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Tuesday, June 28, 2022

Explained: The significance of Amar Jawan Jyoti, and why it was merged with National War Memorial flame

As part of the Central Vista redevelopment project, the Amar Jawan Jyoti flame has been merged with the one at National War Memorial. What was the Amar Jawan Jyoti? Why was it placed at India Gate, and why has it been shifted now?

Written by Krishn Kaushik , Edited by Explained Desk | New Delhi |
Updated: January 24, 2022 8:14:26 am
The eternal flame at the Amar Jawan Jyoti underneath India Gate in central Delhi was an iconic symbol of the nation’s tributes to the soldiers who have died for the country in various wars and conflicts since Independence. (Express Photo: Abhinav Saha)

The government has put out the eternal flame of the Amar Jawan Jyoti underneath India Gate and merged it with the one instituted at the National War Memorial in 2019 a few hundred meters away.

The decision kicked off a political row, with Opposition leaders claiming that it was a disrespect to the soldiers who have laid down their lives fighting for the country.

What was the Amar Jawan Jyoti and why was it constructed?

The eternal flame at the Amar Jawan Jyoti underneath India Gate in central Delhi was an iconic symbol of the nation’s tributes to the soldiers who have died for the country in various wars and conflicts since Independence.

Established in 1972, it was to mark India’s victory over Pakistan in the 1971 War, which resulted in the creation of Bangladesh. The then Prime Minister Indira Gandhi had inaugurated it on Republic Day 1972, after India defeated Pakistan in December 1971.

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The key elements of the Amar Jawan Jyoti included a black marble plinth, a cenotaph, which acted as a tomb of the unknown soldier. The plinth had an inverted L1A1 self-loading rifle with a bayonet, on top of which was a soldier’s war helmet. The installation had four urns on it, with four burners. On normal days one of the four burners were kept alive, but on important days like the Republic Day, all four burners were lit. These burners were what is called the eternal flame, and it was never allowed to be extinguished.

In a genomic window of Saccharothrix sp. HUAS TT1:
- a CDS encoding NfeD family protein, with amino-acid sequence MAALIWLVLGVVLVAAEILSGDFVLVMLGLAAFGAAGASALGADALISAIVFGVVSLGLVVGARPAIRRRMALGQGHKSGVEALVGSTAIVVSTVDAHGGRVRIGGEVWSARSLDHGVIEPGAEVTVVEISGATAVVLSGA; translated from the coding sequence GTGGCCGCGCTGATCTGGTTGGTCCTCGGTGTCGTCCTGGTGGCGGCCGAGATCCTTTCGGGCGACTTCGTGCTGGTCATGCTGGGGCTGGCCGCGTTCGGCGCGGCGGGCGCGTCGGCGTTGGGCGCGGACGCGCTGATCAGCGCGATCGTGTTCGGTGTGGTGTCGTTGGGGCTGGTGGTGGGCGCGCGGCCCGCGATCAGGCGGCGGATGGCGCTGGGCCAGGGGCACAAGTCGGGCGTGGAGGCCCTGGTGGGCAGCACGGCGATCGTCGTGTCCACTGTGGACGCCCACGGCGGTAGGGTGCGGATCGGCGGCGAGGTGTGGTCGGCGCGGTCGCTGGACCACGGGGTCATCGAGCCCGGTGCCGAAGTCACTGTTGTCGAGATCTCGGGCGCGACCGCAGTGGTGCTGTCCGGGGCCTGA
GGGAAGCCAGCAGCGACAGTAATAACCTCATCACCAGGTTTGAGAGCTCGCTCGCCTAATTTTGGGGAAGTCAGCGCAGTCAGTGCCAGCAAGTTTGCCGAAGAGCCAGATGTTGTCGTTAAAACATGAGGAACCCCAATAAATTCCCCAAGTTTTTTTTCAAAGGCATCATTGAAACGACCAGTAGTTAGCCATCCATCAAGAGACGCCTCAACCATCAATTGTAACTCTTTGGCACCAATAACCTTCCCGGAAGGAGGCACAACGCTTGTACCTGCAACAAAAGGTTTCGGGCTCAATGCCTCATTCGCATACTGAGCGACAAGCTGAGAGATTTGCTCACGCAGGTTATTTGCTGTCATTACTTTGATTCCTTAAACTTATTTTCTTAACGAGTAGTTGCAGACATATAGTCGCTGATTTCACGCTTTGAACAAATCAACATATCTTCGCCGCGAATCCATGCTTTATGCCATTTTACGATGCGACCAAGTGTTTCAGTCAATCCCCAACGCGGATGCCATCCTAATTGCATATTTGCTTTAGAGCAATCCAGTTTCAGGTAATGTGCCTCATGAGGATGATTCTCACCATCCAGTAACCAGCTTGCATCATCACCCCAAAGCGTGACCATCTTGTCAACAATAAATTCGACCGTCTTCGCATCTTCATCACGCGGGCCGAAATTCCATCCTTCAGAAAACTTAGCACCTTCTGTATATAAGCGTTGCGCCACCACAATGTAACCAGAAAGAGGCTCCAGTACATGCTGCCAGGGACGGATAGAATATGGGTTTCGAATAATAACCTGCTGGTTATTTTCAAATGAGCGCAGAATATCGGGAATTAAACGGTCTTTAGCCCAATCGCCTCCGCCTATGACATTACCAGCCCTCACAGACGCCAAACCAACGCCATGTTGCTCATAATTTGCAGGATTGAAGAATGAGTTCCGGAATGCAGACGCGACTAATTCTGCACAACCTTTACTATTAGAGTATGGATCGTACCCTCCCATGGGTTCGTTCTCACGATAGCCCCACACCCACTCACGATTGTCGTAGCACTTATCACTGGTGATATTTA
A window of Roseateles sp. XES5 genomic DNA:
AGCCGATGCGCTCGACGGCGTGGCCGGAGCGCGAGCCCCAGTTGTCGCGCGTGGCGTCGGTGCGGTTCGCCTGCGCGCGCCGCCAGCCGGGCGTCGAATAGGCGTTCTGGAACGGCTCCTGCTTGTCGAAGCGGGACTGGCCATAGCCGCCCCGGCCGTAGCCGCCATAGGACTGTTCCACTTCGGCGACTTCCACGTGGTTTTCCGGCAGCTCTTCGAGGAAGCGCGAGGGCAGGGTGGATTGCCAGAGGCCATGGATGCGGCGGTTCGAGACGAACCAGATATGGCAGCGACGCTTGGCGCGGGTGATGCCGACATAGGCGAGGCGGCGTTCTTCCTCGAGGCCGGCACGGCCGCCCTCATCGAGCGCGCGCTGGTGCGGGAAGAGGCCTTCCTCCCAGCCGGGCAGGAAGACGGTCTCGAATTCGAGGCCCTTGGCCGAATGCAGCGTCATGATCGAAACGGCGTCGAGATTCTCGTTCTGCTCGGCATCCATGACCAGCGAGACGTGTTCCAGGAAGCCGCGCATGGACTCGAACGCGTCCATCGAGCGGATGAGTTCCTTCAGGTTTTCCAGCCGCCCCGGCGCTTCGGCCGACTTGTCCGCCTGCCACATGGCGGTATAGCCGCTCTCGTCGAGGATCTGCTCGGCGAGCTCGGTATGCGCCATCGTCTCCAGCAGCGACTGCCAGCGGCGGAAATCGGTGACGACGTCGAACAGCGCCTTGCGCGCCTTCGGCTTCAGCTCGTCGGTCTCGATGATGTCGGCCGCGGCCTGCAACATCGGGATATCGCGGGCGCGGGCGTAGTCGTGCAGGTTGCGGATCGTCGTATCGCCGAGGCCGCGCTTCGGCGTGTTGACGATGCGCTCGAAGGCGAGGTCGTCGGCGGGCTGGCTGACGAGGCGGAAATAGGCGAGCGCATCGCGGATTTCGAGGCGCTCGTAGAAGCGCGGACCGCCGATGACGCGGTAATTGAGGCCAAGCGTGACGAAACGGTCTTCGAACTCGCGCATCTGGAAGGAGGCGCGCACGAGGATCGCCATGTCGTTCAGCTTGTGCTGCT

How was the eternal flame kept burning?

For 50 years the eternal flame had been burning underneath India Gate, without being extinguished. But on Friday, the flame was finally put off, as it was merged with another eternal flame at the National War Memorial.

Since 1972, when it was inaugurated, it used to be kept alive with the help of cylinders of liquified petroleum gas, or LPG. One cylinder could keep one burner alive for a day and a half.

In 2006 that was changed. Though a project that cost around Rs 6 lakh the fuel for the flames was changed from LPG to piped natural gas, or PNG. It is through this piped gas that the flame marking the tribute to Indian soldiers had been kept alive eternally.

Why was it placed at India Gate?

The India Gate, All India War Memorial, as it was known earlier, was built by the British in 1931. It was erected as a memorial to around 90,000 Indian soldiers of the British Indian Army, who had died in several wars and campaigns till then. The inscription on the monument reads:


Names of more than 13,000 dead soldiers are mentioned on the memorial commemorating them.

As it was a memorial for the Indian soldiers killed in wars, the Amar Jawan Jyoti was established underneath it by the government in 1972.

Why was the eternal flame extinguished from there?

There are several reasons that have been mentioned by officials. Since the political controversy broke out government sources have claimed, giving a “correct perspective” that the flame will not be extinguished, but just moved to be merged with the one at the National War Memorial. Sources said that the eternal flame paid homage to the soldiers killed in the 1971 War, but does not mention their name, and the India Gate is a “symbol of our colonial past”.